effectiveness of appellate counsel, a court must evaluate
whether counsel failed to raise "a particular
nonfrivolous issue [that] was clearly stronger than issues
that counsel did present" on direct appeal.
Smith, 528 U.S. at 288. However, appellate counsel
"need not (and should not) raise every nonfrivolous
issue." Id.; Jones v. Barnes, 463 U.S.
745, 752-53 (1983) ("A brief that raises every colorable
issue runs the risk of burying good arguments.").
Accordingly, although "it is still possible to bring a
Strickland claim based on counsel's failure to
raise a particular claim, ... it is difficult to demonstrate
that counsel was incompetent." Smith, 528 U.S.
at 288. As to prejudice, a petitioner must show a reasonable
probability that, but for counsel's unprofessional
errors, his appeal would have been successful. See
id. at 285-86, 288.
Motion is the Petitioner's first under 28 U.S.C. §
2255, and it is timely. The Motion raises nine grounds for
relief: (1) the Petitioner's Fifth and Sixth Amendment
rights were violated when an interpreter deliberately
mistranslated and/or refused to translate statements by the
Petitioner to his trial attorneys and to the court, Mem.
Supp. at 8, 22; Reply at 8; (2) the Petitioner's trial
attorneys were ineffective for their failure to identify and
correct the alleged interpreter problem, Mem. Supp. at 13,
24; Reply at 37; (3) the Petitioner's Fifth Amendment
rights were violated when he was convicted of multiplicitous
counts in violation of the Double Jeopardy Clause, Mem. Supp.
at 31; (4) the Petitioner's convictions for multiple
conspiracy charges violate his Fifth and Sixth Amendment
rights, id. at 48; (5) the Petitioner's Fifth
and Sixth Amendment rights were violated by the trial
court's refusal to let him call a witness, id.
at 58, 59; (6) the Petitioner's Fifth and Sixth Amendment
rights were violated by the court's "systematic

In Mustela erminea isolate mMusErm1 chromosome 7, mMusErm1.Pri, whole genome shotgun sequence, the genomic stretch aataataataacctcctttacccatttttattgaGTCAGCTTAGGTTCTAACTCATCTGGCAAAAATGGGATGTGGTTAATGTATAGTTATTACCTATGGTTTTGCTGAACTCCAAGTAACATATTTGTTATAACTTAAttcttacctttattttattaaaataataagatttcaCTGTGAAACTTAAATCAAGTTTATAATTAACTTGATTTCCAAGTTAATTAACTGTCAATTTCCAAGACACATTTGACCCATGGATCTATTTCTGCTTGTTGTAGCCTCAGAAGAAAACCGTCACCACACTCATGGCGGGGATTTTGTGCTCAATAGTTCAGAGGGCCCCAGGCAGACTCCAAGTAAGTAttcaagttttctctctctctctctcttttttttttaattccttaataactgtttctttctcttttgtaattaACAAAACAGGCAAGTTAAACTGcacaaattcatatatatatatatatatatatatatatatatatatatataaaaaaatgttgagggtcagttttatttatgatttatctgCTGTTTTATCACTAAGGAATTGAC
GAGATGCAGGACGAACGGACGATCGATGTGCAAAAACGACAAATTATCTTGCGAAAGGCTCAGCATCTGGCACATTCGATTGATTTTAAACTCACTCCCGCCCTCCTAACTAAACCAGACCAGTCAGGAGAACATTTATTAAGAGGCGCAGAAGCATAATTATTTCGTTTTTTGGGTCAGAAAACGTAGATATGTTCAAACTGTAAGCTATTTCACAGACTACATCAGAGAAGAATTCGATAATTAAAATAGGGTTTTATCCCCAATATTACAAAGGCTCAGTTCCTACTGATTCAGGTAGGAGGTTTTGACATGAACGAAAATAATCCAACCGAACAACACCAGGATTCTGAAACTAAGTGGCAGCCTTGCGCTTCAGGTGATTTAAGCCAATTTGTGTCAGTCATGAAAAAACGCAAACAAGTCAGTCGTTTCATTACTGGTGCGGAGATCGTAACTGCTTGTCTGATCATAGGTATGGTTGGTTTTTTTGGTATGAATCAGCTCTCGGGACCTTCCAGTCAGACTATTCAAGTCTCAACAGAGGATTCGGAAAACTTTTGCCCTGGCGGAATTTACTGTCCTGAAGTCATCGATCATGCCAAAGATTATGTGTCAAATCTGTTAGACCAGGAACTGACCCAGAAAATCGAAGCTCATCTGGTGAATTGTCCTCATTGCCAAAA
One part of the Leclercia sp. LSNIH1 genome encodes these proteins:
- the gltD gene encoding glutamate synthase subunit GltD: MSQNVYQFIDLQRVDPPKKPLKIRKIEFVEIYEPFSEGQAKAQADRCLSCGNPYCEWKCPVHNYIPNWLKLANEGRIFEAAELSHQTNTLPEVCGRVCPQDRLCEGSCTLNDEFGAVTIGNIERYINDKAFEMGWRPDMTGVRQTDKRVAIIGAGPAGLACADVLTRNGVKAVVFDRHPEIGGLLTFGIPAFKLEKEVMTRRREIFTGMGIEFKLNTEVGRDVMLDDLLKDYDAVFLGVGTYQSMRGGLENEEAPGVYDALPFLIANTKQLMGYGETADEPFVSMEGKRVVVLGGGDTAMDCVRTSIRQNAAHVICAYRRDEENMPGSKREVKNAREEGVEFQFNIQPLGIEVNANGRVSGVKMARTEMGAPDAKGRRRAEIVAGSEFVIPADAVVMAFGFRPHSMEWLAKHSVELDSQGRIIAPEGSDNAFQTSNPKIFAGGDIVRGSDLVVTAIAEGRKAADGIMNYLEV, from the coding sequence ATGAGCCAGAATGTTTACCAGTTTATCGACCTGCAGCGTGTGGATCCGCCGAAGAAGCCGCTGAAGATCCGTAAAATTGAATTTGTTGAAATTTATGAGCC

exclu[sion]" of Somali citizens and Muslims from the
jury pool, id. at 65; (7) there was insufficient
jurisdiction and/or evidence to convict the Petitioner of the
firearms charges, id. at 69, 72, 75; Reply at 72-73;
(8) the Petitioner's trial attorneys were ineffective for
operating under a conflict of interest, Mem. Supp. at 19; and
(9) the Petitioner's trial attorneys were ineffective for
failing to assert a duress defense, id. at 24. The
Petitioner also requests an evidentiary hearing, id.
at 22, 30; discovery, id. at 30; and appointments of
counsel and an interpreter to assist him in this habeas
proceeding, id. at 75.
Grounds One and Two
One presents a challenge based on the Fifth Amendment's
Due Process Clause and the Sixth Amendment's
Confrontation Clause. Id. at 8, 22. The government
asserts that Ground One is procedurally defaulted, and it is.
Resp. at 13. As cause excusing this default, the Petitioner
alleges ineffective assistance of counsel. Mot. at 10; Mem.
Supp. at 22. The Petitioner's argument for ineffective
assistance as cause is the same as his argument for his
freestanding ineffective assistance claim raised as Ground
Two: The Petitioner's trial attorneys were ineffective
for failing to recognize and correct the alleged interpreter
problem; had his attorneys fixed the interpreter problem, the
Petitioner alleges he would have been able to assist in his
defense-specifically, by explaining to his attorneys facts
allegedly supporting a duress defense. See Mem.